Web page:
Financial analysts stated the failures of president Trump in his first 100 days confirm the real power lies with the members of U.S. Congress. Stocks keep pushing to higher levels.
Russia’s interference and effect on the U.S. election? Today still conjecture, just politics in DC and no hard evidence …
[A number of links added are mine – Oui]
Three weeks after Election Day, allegations of Russian interference in the contest continue to appear. Adm. Michael S. Rogers, director of the National Security Agency, stated that there was a “conscious effort by a nation-state to achieve a specific end.”
The Washington Post features an article alleging that independent research reveals that Russia ran a “sophisticated propaganda campaign” to interfere in our elections, weaken Clinton, and discredit our democracy. But much of the research cited comes from a group that insists on remaining anonymous and bases its conclusions on murky methodology.
Clearly, somebody hacked into the Democratic National Committee computers and into Clinton campaign chairman John Podesta’s e-mail. The intelligence agencies state that the former was done by hackers supported by or promoted by Russia. The agencies have been less clear about the source of the latter. Clinton campaign spokespeople have suggested that the Podesta e-mails–and the election-eve machinations of FBI Director James B. Comey, who no one argues is a Russian stooge–contributed to Donald Trump’s victory.
What were Russian President Vladimir Putin’s purposes in meddling with the U.S. election, if in fact he did so? (Putin dismisses the charge as “hysteria,” and cybersecurity experts argue there is no hard evidence.)
The Economist argues that “the Kremlin’s main objectives are to discredit the institutions of democratic elections and free press, and to weaken both candidates as much as possible.” It sought to make the election “look messy,” the Economist argues, and to “damage the brand.”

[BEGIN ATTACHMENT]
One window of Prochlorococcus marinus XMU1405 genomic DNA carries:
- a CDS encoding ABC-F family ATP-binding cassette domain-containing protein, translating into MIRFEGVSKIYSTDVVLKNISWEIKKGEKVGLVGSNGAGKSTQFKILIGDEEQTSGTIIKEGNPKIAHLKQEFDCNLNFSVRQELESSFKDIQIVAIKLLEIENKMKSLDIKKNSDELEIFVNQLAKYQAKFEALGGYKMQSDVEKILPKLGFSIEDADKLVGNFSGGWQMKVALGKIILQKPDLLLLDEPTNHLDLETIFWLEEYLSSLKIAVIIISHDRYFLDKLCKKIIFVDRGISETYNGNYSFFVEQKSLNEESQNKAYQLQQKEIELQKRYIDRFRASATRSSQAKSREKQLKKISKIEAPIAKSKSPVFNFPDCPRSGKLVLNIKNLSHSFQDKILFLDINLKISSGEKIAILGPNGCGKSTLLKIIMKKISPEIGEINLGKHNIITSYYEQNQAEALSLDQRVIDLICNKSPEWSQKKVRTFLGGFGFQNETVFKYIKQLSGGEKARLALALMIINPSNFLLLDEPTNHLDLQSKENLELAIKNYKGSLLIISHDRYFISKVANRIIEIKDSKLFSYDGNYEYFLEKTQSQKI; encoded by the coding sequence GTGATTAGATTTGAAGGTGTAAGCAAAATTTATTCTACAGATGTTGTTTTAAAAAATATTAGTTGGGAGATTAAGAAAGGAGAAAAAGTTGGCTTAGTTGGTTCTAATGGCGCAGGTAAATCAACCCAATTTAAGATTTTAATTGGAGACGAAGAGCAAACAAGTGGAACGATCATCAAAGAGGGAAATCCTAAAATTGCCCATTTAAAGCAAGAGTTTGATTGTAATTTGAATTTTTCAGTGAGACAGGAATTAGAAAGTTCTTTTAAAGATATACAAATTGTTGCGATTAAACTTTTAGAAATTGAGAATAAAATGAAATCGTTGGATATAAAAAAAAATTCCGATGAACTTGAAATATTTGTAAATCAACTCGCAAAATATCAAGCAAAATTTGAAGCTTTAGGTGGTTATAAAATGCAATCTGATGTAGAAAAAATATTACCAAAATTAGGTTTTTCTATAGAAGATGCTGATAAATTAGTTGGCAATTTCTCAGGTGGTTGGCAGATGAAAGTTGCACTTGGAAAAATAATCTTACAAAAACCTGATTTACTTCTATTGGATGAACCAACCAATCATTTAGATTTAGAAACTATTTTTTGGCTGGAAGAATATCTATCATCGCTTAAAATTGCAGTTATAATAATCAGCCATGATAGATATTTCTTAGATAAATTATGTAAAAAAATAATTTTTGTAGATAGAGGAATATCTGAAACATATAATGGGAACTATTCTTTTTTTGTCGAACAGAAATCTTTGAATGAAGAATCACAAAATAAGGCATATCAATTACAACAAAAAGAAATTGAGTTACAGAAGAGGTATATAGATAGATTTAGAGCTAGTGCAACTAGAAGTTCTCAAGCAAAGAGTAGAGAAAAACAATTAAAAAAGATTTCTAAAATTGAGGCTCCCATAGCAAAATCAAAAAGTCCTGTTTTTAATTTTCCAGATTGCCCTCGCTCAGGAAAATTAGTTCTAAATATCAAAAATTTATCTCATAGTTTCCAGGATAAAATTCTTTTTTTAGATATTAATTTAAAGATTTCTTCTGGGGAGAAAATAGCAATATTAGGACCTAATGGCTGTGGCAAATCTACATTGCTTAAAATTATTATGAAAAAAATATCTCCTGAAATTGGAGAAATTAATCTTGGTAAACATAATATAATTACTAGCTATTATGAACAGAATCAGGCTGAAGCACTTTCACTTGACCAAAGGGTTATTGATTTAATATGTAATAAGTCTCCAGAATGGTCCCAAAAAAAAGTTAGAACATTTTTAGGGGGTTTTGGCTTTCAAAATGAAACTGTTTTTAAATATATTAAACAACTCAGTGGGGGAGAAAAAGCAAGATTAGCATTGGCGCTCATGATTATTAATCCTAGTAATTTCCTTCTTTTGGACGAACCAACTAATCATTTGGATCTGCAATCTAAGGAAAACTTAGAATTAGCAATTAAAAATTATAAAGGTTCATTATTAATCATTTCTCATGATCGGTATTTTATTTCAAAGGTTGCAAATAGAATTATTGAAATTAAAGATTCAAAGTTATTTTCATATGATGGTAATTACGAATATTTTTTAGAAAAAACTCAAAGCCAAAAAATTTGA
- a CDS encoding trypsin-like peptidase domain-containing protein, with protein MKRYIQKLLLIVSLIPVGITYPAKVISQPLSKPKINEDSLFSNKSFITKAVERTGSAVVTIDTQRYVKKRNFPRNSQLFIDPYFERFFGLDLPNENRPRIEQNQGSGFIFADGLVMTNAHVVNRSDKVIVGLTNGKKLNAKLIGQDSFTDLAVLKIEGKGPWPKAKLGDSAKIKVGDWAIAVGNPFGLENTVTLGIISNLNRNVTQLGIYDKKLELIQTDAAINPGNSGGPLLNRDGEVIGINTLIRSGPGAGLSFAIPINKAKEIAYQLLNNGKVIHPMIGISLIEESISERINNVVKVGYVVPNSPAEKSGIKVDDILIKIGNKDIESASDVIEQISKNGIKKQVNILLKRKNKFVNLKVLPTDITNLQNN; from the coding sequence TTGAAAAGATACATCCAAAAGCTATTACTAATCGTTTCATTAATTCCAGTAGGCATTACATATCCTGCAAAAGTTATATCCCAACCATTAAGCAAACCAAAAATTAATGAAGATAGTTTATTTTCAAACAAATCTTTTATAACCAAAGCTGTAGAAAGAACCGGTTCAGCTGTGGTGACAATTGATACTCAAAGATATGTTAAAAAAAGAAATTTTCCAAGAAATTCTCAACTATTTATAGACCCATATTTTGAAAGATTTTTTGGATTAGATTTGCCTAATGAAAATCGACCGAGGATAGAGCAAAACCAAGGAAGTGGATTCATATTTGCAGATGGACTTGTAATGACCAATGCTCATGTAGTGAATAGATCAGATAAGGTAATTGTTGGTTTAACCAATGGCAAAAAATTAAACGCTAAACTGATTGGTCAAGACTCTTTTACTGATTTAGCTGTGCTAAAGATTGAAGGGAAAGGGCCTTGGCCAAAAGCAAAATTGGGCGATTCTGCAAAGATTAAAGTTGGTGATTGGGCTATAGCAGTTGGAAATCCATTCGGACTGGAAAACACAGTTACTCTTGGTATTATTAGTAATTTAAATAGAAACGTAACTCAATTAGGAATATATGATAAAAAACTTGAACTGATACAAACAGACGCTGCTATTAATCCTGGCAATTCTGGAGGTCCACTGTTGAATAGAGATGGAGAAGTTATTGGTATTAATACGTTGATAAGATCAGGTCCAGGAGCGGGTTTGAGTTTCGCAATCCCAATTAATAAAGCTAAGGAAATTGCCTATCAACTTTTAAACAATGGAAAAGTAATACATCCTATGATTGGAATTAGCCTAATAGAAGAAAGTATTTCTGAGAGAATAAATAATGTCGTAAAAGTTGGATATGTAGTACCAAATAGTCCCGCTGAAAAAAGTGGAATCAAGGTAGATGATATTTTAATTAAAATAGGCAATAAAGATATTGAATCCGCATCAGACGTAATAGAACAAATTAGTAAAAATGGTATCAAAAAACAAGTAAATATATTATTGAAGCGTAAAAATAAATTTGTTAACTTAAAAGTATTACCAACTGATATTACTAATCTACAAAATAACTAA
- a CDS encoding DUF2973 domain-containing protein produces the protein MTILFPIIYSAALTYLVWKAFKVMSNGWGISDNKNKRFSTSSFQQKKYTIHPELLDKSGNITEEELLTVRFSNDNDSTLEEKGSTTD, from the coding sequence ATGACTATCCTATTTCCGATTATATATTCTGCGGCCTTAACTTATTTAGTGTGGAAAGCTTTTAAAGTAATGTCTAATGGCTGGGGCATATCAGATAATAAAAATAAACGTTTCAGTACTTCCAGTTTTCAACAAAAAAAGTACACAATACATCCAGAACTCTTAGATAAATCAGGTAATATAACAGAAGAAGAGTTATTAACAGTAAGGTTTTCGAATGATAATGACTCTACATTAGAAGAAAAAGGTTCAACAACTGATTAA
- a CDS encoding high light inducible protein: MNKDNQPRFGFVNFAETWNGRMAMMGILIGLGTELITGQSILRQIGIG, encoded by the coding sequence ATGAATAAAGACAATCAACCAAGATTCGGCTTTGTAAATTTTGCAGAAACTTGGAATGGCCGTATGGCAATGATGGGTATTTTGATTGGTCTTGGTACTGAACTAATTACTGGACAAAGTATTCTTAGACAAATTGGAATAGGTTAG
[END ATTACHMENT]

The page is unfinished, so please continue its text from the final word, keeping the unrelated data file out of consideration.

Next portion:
The hysteria being drummed up around Putin’s alleged intervention in the U.S. elections isn’t accidental. Neoconservatives and liberal interventionists have been pumping for a new cold war with Russia. Now, with Trump suggesting that he might seek a new detente with Russia, cooperate to attack the Islamic State in Iraq and Syria, and cool tensions over Ukraine, hyping Putin’s alleged intervention in our elections makes any cooperation more difficult.
In this situation, the press has to be careful that its reporting doesn’t peddle fear and neo-McCarthyite slurs rather than fact. For example, The Post’s front-page article touted “independent researchers” making the sensational claim that Russian propaganda efforts in the election “were viewed more than 213 million times” on Facebook alone. But the primary source of the report was the anonymous executive director of PropOrNot, which apparently started up just this summer and refuses to release the names of its leaders or the sources of its funds.
Andrew Cockburn, Washington editor for Harper’s, was sharply critical of The Washington Post‘s decision to put the story on its front page, calling the article a “sorry piece of trash”. Writers in The Intercept, Fortune, and Rolling Stone criticized The Washington Post for including a report by an organization with no reputation for fact-checking in an article on “fake news”.
In The New Yorker, Adrian Chen said that he had been previously contacted by the organization, but had chosen not to follow up with them. Looking more carefully into their methodology, he argued that PropOrNot’s criteria for establishing propaganda were so broad that they could have included “not only Russian state-controlled media organizations, such as Russia Today, but nearly every news outlet in the world, including the Post itself” on their list.
In December 2016, The Washington Post appended an “Editor’s Note” to its article in response to the criticism of PropOrNot’s list of websites. The note read, “The Post, which did not name any of the sites, does not itself vouch for the validity of PropOrNot’s findings regarding any individual media outlet, nor did the article purport to do so.”
○ Germany alarmed about potential Russian interference in election: spy chief | Reuters – Nov. 16, 2016 |
○ German Intelligence Agencies Find No Evidence of Russian Interference | Newsweek – Feb. 7, 2017 |
○ US intelligence chief: Russia interfering in French, German elections | Politico.eu – 10 hours ago |